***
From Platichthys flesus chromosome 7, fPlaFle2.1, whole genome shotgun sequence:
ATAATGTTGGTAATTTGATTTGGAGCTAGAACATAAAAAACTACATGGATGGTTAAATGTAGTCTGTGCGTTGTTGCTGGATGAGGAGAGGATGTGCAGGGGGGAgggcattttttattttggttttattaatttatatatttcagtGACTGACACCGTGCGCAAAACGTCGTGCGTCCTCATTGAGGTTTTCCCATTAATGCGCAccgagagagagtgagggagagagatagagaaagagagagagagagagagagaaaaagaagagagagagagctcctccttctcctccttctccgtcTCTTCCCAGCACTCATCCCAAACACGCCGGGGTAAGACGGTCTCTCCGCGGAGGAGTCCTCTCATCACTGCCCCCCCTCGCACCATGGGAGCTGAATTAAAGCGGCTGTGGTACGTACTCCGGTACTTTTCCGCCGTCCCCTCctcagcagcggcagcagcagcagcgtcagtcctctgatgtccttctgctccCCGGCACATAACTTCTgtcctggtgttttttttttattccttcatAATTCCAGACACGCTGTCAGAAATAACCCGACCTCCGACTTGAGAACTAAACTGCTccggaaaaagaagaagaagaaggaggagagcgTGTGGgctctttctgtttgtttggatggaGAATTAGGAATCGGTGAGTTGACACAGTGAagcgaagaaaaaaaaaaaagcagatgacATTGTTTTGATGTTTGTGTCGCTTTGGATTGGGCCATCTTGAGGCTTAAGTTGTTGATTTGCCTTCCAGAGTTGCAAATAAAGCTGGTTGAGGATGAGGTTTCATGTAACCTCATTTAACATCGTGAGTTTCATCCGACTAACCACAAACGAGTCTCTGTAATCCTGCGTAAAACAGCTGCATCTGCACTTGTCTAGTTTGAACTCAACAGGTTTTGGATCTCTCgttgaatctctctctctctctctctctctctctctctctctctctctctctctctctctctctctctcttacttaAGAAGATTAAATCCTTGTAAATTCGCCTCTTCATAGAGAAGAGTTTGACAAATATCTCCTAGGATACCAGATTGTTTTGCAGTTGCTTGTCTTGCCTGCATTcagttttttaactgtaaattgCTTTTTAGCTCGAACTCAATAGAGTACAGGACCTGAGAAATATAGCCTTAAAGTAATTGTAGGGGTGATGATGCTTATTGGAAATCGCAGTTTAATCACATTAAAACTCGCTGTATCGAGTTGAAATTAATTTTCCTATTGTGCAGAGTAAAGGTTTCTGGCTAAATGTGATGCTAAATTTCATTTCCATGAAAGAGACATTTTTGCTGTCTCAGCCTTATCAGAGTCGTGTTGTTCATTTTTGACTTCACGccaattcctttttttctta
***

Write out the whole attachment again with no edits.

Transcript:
From Platichthys flesus chromosome 7, fPlaFle2.1, whole genome shotgun sequence:
ATAATGTTGGTAATTTGATTTGGAGCTAGAACATAAAAAACTACATGGATGGTTAAATGTAGTCTGTGCGTTGTTGCTGGATGAGGAGAGGATGTGCAGGGGGGAgggcattttttattttggttttattaatttatatatttcagtGACTGACACCGTGCGCAAAACGTCGTGCGTCCTCATTGAGGTTTTCCCATTAATGCGCAccgagagagagtgagggagagagatagagaaagagagagagagagagagagaaaaagaagagagagagagctcctccttctcctccttctccgtcTCTTCCCAGCACTCATCCCAAACACGCCGGGGTAAGACGGTCTCTCCGCGGAGGAGTCCTCTCATCACTGCCCCCCCTCGCACCATGGGAGCTGAATTAAAGCGGCTGTGGTACGTACTCCGGTACTTTTCCGCCGTCCCCTCctcagcagcggcagcagcagcagcgtcagtcctctgatgtccttctgctccCCGGCACATAACTTCTgtcctggtgttttttttttattccttcatAATTCCAGACACGCTGTCAGAAATAACCCGACCTCCGACTTGAGAACTAAACTGCTccggaaaaagaagaagaagaaggaggagagcgTGTGGgctctttctgtttgtttggatggaGAATTAGGAATCGGTGAGTTGACACAGTGAagcgaagaaaaaaaaaaaagcagatgacATTGTTTTGATGTTTGTGTCGCTTTGGATTGGGCCATCTTGAGGCTTAAGTTGTTGATTTGCCTTCCAGAGTTGCAAATAAAGCTGGTTGAGGATGAGGTTTCATGTAACCTCATTTAACATCGTGAGTTTCATCCGACTAACCACAAACGAGTCTCTGTAATCCTGCGTAAAACAGCTGCATCTGCACTTGTCTAGTTTGAACTCAACAGGTTTTGGATCTCTCgttgaatctctctctctctctctctctctctctctctctctctctctctctctctctctctctctctcttacttaAGAAGATTAAATCCTTGTAAATTCGCCTCTTCATAGAGAAGAGTTTGACAAATATCTCCTAGGATACCAGATTGTTTTGCAGTTGCTTGTCTTGCCTGCATTcagttttttaactgtaaattgCTTTTTAGCTCGAACTCAATAGAGTACAGGACCTGAGAAATATAGCCTTAAAGTAATTGTAGGGGTGATGATGCTTATTGGAAATCGCAGTTTAATCACATTAAAACTCGCTGTATCGAGTTGAAATTAATTTTCCTATTGTGCAGAGTAAAGGTTTCTGGCTAAATGTGATGCTAAATTTCATTTCCATGAAAGAGACATTTTTGCTGTCTCAGCCTTATCAGAGTCGTGTTGTTCATTTTTGACTTCACGccaattcctttttttctta